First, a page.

Amazingly, this is all but admitted in Dr. Ryrie’s book as he quotes Erich Sauer that Paul held a chief position because of Ephesians 3:8.

“Unto me, who am less than the least of all saints, is this grace given, that I should preach among the Gentiles the unsearchable riches of Christ;” – Ephesians 3:8.

Saur makes this chief position the “chief herald of the gospel to the peoples of the world” (Ryrie, p.237).

While this is a magnanimous admission that Paul was the chief herald of the gospel (even surpassing the twelve apostles in this regard), it ignores the rest of what Paul said was given “unto me” in the following verse:

“And to make all men see what is the fellowship of the mystery, which from the beginning of the world hath been hid in God, who created all things by Jesus Christ:” – Ephesians 3:9

If it is true that Paul was the “chief herald” because of Ephesians 3:8, he must also be the chief of Ephesians 3:9. Whether or not Paul was first, which I believe it is proven that he is, if he was chief, then there is no higher authority given by the Lord than Paul regarding the fellowship of the mystery of Christ and His church.

Proof of Paul’s Chief Position

Paul exclusively holds title to being the “apostle of the Gentiles” and magnifies his office (Rom 11:13).

Regarding the chiefest apostles Paul says, “For I suppose I was not a whit behind the very chiefest apostles”, and “for in nothing am I behind the very chiefest apostles” (2 Cor 11:5; 2 Cor 12:11). Paul was not inferior to any of the chiefest apostles, possessed no less authority, and even added something to their knowledge about what God was doing in the present dispensation.

“For they who seemed to be somewhat in conference added nothing to me: But contrariwise…” – Gal 2:6

Concerning the major churches outside Jerusalem, Paul was responsible for their establishment, leadership, and care (2 Cor 11:28).

“For though ye have ten thousand instructors in Christ, yet have ye not many fathers: for in Christ Jesus I have begotten you through the gospel.” – 1 Cor 4:15

Paul being the father of the Corinthians spoke to his authority as the chief apostle of the mystery church. He held this position exclusively toward the churches outside of Israel.

When Peter came to Antioch, Paul withstood him to the face, because he was to be blamed having no right to influence the church there against the mystery truth Paul had taught there (Gal 2:11).

Paul the Sole Source

Apart from the historical reality of Paul being first, or what chief authority Paul held concerning the revelation of the mystery, there is one final way in which it can be proven that to Paul exclusively was revealed the mystery of the church, the Body of Christ.

Where in the inspired word of God do we find information regarding the mystery of the church, the Body of Christ?

This question is more practical than historical. Nevertheless, the answer is extremely useful concerning where in scripture the church finds its doctrine, message, pattern, and commission. Locating the message in scripture is a powerful argument in that it is only through the lens of inspired scripture that we know the true teachings of the apostles.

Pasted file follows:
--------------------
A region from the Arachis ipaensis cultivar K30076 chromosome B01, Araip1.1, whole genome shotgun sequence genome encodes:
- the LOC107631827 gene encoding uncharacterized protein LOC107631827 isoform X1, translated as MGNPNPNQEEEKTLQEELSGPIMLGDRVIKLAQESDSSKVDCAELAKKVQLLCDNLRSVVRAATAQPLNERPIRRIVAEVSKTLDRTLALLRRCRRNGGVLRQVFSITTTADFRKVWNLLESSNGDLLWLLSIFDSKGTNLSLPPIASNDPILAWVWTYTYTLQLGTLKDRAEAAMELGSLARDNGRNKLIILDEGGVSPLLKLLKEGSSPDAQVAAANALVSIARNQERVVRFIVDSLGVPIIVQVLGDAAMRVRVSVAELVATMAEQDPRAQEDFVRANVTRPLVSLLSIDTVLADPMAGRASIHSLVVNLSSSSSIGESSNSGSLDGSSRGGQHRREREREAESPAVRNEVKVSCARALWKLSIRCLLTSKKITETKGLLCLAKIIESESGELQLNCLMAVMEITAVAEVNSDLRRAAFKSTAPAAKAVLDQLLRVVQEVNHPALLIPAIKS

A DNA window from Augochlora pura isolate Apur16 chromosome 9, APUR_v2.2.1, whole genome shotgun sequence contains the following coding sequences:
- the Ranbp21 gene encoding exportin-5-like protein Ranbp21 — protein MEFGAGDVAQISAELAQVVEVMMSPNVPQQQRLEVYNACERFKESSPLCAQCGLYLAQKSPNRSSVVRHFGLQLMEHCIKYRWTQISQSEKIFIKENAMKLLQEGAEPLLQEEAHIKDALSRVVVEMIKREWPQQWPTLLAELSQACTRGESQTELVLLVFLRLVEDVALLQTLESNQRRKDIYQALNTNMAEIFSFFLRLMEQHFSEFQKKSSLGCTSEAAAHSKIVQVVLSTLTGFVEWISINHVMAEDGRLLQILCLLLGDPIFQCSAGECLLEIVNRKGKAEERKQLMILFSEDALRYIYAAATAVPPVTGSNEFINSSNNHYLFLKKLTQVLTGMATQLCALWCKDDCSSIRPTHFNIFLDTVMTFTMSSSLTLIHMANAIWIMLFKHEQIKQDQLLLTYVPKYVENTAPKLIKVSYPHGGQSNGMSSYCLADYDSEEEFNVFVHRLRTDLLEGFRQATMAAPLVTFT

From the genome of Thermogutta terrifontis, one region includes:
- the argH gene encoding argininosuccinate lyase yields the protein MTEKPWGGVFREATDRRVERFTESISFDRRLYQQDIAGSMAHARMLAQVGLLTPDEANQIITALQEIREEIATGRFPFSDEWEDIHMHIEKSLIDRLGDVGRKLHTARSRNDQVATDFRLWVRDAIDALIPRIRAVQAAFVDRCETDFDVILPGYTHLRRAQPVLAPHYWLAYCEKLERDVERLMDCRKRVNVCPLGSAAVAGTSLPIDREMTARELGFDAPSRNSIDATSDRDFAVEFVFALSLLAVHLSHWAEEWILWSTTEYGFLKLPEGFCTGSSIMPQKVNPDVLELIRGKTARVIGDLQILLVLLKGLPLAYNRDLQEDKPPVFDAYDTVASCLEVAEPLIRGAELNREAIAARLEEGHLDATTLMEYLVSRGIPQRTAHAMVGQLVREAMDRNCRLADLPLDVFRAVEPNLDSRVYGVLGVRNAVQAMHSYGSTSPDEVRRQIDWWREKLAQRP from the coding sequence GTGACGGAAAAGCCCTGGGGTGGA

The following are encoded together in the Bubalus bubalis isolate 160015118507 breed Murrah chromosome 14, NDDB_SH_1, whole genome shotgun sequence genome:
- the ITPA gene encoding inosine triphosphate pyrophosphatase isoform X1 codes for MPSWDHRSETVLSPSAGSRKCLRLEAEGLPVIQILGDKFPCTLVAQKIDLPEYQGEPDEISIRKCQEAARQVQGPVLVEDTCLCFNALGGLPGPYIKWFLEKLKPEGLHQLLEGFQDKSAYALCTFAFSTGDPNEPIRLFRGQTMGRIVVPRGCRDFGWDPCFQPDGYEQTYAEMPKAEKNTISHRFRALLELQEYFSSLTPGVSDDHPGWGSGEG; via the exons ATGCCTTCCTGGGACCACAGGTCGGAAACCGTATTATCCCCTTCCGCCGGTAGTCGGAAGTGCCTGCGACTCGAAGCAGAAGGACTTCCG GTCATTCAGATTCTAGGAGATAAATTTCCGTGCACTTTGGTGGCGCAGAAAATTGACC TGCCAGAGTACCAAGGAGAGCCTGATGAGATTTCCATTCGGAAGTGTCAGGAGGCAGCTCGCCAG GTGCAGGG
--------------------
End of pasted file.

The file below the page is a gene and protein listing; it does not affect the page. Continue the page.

The word “mystery” or “mysteries” appears 27 times in scripture. Paul exclusively holds every usage of the word in relation to Christ or the church (20 times), and he is the only writer to ever mention the “mystery of Christ” and “revelation of the mystery”.

John uses the word “mystery” to speak of the prophecies of God, Babylon, and the seven stars. Matthew, Mark, and Luke each use the word once in parallel passages concerning mysteries about Israel’s kingdom.

The phrase “body of Christ” is also used exclusively by Paul in reference to the church. Every reference to “body” from the Twelve apostles refers to a physical body and not the spiritual one body of the mystery church.

When we speak of the mystery church, the one body, the Body of Christ, we are using exclusively Pauline language. In this way, we do not know or learn about the mystery of the church apart from the revelation given to the apostle Paul.

If the twelve apostles knew the mystery information, they did not make it part of their inspired writings, and what they did say was often contrary to mystery truth. If Paul had not come on the scene, we would not have a written record of the revelation of the mystery of Christ.


This website is not a theological journal, nor is it an exhaustive response to all of Dr. Ryrie’s arguments, but it behooves me to consider the esteemed dispensational doctor’s proposition since I am persuaded from scripture that “to Paul exclusively was revealed the mystery of the church.”

While I certainly do not have Dr. Ryrie’s pedigree3, nor do you, we are all provided scripture to study to show ourselves approved unto God (2Tim 2:15; 2 Tim 3:16). Consider the passages in this article along with Dr. Ryrie’s critique of Pauline dispensationalism, and be persuaded in your own mind about where the proof lies.

As Dr. Ryrie rightly said, if it is provable that “to Paul exclusively was revealed the mystery of the church, the Body of Christ… then the mystery church, the body, could not have begun until Paul came on the scene.”

The short list of evidence here is enough to persuade me. Be persuaded in your own mind.

1 – Dr. Ryrie’s ultradispensationalist label includes the Acts 28 position which should be separated from the mid-Acts dispensational position held by this website. I would join Dr. Ryrie in his critique of the Acts 28 position held by Bullinger, Welch, and modern variations of separating Paul’s epistles.

2 – Dr. Ryrie was yet alive at the time of writing this. Attempts were made to send him a copy, but he died a few weeks afterward.

3 – Dr. Charles Caldwell Ryrie is professor emeritus at Dallas Theological Seminary, author of the Ryrie Study Bible, and author of many books in defense of dispensationalism.

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Published: January 9, 2016
Last Modified: November 11, 2019